This exact same approach is also incredibly handy when you park you car in an airport parking lot before leaving on three week trip to India. Take pic of the lot and space number. Save it. Get on with life and focus on other things. Simple.
In the end, Evernote’s service is definitely one of those “what you make of it” situations. But don’t let that deter or overwhelm you. Trust me, I don’t even use it tonearly the degree that others do. My workflow is simple by design and, because of that, it’s been pretty damn invaluable over the years.
Situation Three: Lists
There are three types of lists that I typically keep.
- Lists before an event, like a vacation, making sure we have everything we need.
- Grocery Store lists.
- Any trip to a hardware store inevitably should have a list.
In this case, simple is always better for me. I don’t want any crazy or feature-rich todo app. I just want something with text, check boxes and something that syncs across devices. The syncing option is only optimal to me for when my wife and I head out to the dreaded grocery store. With a list that syncs between our phones, we can divide and conquer. She knows I grabbed the eggs because she sees that I checked it off when I went down the milk aisle. If this situation sounds bad ass, that’s because it is. ;)
My apps of choice are “Grocery IQ” for grocery stores and Apple’s own “Reminders” app on the Mac and on iOS for everything else. Both sync across multiple devices. Grocery IQ gets a leg up over Apple’s own “Reminders” app because it offers up coupons as well as the ability organize your list by aisle if you already have your favorite grocery store layout memorized. It’s super simple to use and always handy when someone is home and remembers something while you are on the way to the store.
The “Reminders” app is baked into iOS (so it’s free), syncs with iCloud and is backed by Apple, so you can’t go wrong with it. It’s quite simplistic (just multiple lists of check boxes and text) but it does what it does very well.
Situation Four: Tiny Notes
What’s a “tiny note”? Tiny notes are those incomplete sentences of info that you need handy at any given moment in time. An example of this is an address to a party or a security code into someone’s place that you occasionally visit. It’s not worth permanently archiving, but it’s also not really disposable either.
A perfect use case for this is my sister recently moved into a new flat that has a security code at the front door. She told it to me and I instantly jotted it down on my phone. I don’t want to memorize it right away and I certainly don’t want to keep badgering her for it whenever I visit. For all of these scraps of important andconvenient info, I use the “Notes” app in iOS. It’s super basic, baked into iOS (again, it’s hard to beat free) and because I don’t use it for anything else, it’s not terribly crowded with other bits of info. As of today, I still only have one note in the app with a small list of things that I need occasionally and because it’s synced through iCloud, I don’t need to read it out loud or send it in an email or text to my wife. I simply tell her it’s in “Notes” and she knows exactly what I am talking about.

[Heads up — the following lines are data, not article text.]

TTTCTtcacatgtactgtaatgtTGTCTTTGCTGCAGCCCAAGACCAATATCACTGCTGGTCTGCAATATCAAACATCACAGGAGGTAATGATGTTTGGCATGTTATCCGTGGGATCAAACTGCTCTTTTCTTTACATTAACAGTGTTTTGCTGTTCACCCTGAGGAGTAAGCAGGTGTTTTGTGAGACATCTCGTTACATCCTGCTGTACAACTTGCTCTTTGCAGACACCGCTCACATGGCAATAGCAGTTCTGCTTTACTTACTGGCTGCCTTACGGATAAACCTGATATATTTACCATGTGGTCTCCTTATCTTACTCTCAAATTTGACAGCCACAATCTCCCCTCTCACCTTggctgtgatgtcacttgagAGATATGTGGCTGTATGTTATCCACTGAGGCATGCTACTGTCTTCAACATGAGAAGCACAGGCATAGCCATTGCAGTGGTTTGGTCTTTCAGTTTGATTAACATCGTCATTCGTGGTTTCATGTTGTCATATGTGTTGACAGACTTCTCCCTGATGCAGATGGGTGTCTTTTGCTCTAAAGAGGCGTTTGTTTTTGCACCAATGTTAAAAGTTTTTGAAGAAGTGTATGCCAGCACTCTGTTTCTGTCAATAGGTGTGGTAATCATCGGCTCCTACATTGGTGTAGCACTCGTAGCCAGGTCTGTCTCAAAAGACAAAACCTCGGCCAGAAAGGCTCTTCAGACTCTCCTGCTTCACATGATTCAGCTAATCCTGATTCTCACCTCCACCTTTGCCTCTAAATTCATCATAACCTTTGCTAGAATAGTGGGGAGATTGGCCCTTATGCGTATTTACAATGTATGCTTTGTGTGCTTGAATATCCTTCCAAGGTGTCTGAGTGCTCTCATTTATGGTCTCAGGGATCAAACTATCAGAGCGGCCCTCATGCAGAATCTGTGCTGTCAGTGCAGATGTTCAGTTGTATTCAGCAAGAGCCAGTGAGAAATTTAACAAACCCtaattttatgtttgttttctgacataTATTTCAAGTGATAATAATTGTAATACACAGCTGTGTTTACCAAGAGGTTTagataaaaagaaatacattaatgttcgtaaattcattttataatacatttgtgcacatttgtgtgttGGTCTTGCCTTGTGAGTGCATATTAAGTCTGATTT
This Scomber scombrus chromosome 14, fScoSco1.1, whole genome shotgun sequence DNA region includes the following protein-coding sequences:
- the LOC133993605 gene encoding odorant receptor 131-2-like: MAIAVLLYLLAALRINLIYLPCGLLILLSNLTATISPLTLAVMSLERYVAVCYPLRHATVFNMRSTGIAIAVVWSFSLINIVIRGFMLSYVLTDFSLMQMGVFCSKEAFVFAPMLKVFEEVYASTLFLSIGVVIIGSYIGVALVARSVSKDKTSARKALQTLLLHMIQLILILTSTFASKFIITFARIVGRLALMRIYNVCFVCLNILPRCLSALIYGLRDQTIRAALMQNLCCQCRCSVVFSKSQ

Situation Five: Accounts and Passwords
If there is only one thing you take away from this post, I hope it’s this: take the protection of your ID and password info seriously.
There are a lot of password generators out there and just as many apps that work well at encrypting and storing your personal info remotely and securely. I personally love, and use Agile Bits app “1Password“. They work on the simple premise that the safest password you could ever have, is one that you do not know. Basically it works like this. You have one password to memorize, and that is the password to the 1password app itself (see what they did there?). Inside this app is a highly encrypted database of all of your user ID’s and passwords (which can be created in-app with their password generator), support for full credit card info, personal documents, personal info, you name it. It’ll accept just about anything you want protected, yet accessible.
For all it is under the hood, it’s quite incredible how easy it is to incorporate it into your life! One way it really saves time, is in it’s ability to auto populate web fields with the click of a button when using their feature-rich (yet easy to use) browser plugin. Go to a site, click the 1Password button in your browser’s toolbar, type in the one password for the app, click the link that corresponds to the site, and you are on. It takes it from there, auto-populating the fields and even logging you in with an incredibly hard-to-crack password that you have no chance in hell of remembering. In addition to logins, the auto-population is borderline magic when you face situations where you have to fill out forms for anything online. Not having type in your mailing address or credit card info instantly becomes addictive.
It’s not all roses, there’s a good bit of manual setup involved, but once you get your info into 1Password, you are set and life becomes way more convenient (not to mention way more safe).
1Password also isn’t free, but in my opinion it’s worth every penny you spend and then some. I think you’ll find that you’ll use it mostly on your home PC, but it’s also available on iOS and Android devices as well.
Forget about forgetting…
So that’s it! With the above apps, I’ve streamlined a ton of useless crap out of my day to day. I no longer sweat nearly as much about remembering non-critical moments or things. In all cases I have access to everything on every device I own with a screen and an internet connection. Errands are cut short, time is gained, your important info is protected…. Even if you were to try just one of these above situations out, I promise you, you’ll see the benefits.
Give it a shot! Let me know what you think on Twitter.
The fine Developers of these apps: